15th March 2015, Trivandrum:

Here I would like to report a day in the life of my late husband Kumar G Nair who was an engineer by profession. Out of the pleasant seventeen years we had shared together from 1983 to 2000, the first three years were spent in the northern part of Nigeria and the rest at Kottayam in Kerala. So I think I will have to pen down his life in Nigeria and a day in his life in Kerala separately.

He had left Kerala at a very young age of 16 and had done his mechanical engineering in Nigeria. After passing out, he got into the teaching field and when I married him I found him more mature than his 26 years of age, always reliable and steady. The Polytechnic where he was teaching had timings from 7 am to 2 pm. and every day he was on the dot in getting to the college. I remember that he used to get up at 6 am, prepare his own breakfast (the usual continental one) and by the time I opened my eyes, he was ready to leave. You see, I had a very good reason for waking up late – I was an expectant mother then- but I must say that it continued even after the arrival of the baby. A better reason! Lucky me! He would then drive away in his Toyota Corolla car, his first and real love; he jokingly tells me that I was his second wife since he got married to his car long back. Believe it or not, I used to get jealous!!! Yes, talking of cars and rides, he loved driving long distances; we would just go into the African wilderness, park the car somewhere near the tribal settlements where they would gather around us. It was fun trying to talk to the tribal though at first I was scared because they wanted to touch my long tresses so unlike their curly hair and they were fascinated by the ‘bindi’ on my forehead. But Kumar had a rapport with them, understood them perfectly and liked them too, unlike the typical Mallus I had seen there, always ridiculing the poor people and referring them as ‘karumbans’. Kumar would smart at that usage; he was always considerate of other’s feelings. From 7 am to 2pm, he was the perfect conscientious teacher at the Polytechnic, liked by his colleagues because of his friendly nature and the students for his dedication to teaching. Some days after class timings, his students would land up in our house and Kumar would patiently help them with the assignments. Once back home, after lunch, it is rest time, for afternoons in Nigeria were like being burnt alive and so no stepping out of the house before 6 pm. Most of the days, his siesta would lengthen into deep slumbers. After 7 pm is the time for get-togethers and parties and some days, it would go late into the night till 12 pm or even 1 o clock. And where we were staying, there were no active television programmes to steal away your precious time and so his evenings were for interactions with the family and friends which he thoroughly loved. Especially during festive seasons, the Indians would gather together and would really celebrate by organizing dinner parties and games. By now, you must be wondering where the engineer part fitted in. Yes, there was not much engineering work for him; he was more of an academic there in Nigeria. Of course some afternoons, he would dismantle the household appliances like generator, mixie etc. and sometimes go underneath the car and remain there for ages like a true mechanic and in the end finish up by having a couple of screws, nuts and bolts lying around. That used to enlighten me on the fact that I have truly married a typical mechanical engineer!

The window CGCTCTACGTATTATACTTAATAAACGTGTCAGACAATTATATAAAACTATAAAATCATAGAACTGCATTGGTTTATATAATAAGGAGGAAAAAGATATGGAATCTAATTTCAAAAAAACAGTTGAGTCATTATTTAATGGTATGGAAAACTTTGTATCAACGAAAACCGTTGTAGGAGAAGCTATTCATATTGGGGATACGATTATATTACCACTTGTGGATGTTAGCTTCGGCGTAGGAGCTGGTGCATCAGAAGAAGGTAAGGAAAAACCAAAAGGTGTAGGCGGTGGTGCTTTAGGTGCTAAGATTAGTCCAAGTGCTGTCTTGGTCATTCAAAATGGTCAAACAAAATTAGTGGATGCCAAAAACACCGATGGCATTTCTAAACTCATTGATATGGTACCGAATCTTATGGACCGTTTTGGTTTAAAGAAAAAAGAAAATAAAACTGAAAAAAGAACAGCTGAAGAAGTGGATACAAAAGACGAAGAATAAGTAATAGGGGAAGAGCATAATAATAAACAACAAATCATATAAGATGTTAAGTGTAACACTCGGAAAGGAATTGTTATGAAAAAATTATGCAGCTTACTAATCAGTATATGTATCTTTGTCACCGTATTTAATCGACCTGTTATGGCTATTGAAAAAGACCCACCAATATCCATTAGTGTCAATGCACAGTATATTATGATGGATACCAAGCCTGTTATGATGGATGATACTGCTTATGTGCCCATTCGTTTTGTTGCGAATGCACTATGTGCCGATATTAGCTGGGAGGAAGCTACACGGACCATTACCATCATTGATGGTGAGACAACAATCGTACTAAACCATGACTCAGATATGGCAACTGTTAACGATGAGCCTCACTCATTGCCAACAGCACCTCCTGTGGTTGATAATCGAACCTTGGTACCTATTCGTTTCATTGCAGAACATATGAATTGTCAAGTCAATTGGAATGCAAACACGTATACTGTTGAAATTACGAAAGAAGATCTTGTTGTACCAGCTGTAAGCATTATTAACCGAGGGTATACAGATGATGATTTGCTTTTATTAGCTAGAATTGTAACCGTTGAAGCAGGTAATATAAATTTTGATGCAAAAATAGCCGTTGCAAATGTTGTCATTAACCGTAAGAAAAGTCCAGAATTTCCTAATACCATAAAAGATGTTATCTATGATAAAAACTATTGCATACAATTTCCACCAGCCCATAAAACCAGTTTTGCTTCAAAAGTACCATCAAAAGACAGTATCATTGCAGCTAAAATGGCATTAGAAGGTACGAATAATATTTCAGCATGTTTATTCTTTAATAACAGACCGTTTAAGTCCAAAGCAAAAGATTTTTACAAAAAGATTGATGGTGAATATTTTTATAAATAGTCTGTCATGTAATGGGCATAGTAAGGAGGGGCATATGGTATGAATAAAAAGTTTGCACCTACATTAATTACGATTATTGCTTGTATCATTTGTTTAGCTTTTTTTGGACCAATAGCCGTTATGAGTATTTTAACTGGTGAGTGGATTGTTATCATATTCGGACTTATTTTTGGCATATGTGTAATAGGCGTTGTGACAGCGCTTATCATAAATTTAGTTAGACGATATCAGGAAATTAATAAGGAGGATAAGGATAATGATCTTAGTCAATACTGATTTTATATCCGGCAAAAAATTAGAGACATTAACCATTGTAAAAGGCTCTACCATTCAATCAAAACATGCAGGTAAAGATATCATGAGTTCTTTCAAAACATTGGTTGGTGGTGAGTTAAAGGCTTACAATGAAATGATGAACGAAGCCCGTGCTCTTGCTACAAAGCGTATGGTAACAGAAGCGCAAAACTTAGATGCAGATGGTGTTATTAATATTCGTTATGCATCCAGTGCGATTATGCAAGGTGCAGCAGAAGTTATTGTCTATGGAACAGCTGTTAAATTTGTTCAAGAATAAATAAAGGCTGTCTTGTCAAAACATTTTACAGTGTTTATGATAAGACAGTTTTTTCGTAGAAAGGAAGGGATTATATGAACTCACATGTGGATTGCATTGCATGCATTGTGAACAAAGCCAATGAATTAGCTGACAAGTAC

After his post graduation, we settled down at Kottayam in a place called Chingavanam as he got a job as Pollution Control Engineer in the private company. This part of the decade of our life together was very different from the previous years as his new job demanded a lot of time and competence as an engineer. So he would leave for the factory around 9 am to return only by dusk. And as we were residing in the company campus, he had to supervise the work sometimes during the night too. But he had turned into a complete engineer by now, what with the whole works and know-how. And another thing was that he was becoming more of a Malayalee, getting to know about our customs which had completely eluded him while in Nigeria. He was used to wearing only suits, jeans and shorts and I remember one of his birthdays when I presented him with a kasavu mundu. He was so proud of wearing it, while in Nigeria I could never have been able to make him even appreciate it, let alone wear it. Here too he had friends in galore, both Marwadis, (the company was owned by Somani, a Rajasthani) and Malayalees and had a hand in almost all the campus matters like being the club secretary, being in charge of the garden, the dish TV for the colony, company vehicles & transport, which ate away all our leisure. But I could see that he was enjoying all the responsibilities heaped on him since basically he was a friendly person and I was happy for him. Amongst all the demanding activities, he always had time for our daughter Priyanka who was his pet. A tear in her eye would make him run to get the moon for her!

But everything crashed around us like a card castle in 2000 when he was ripped away from us by forces that cannot be fathomed.

Wonder how his day is now, wherever he is, without us! Dear Kumar, our’s sure are dry without you!

Missing you,

Sunanda Nair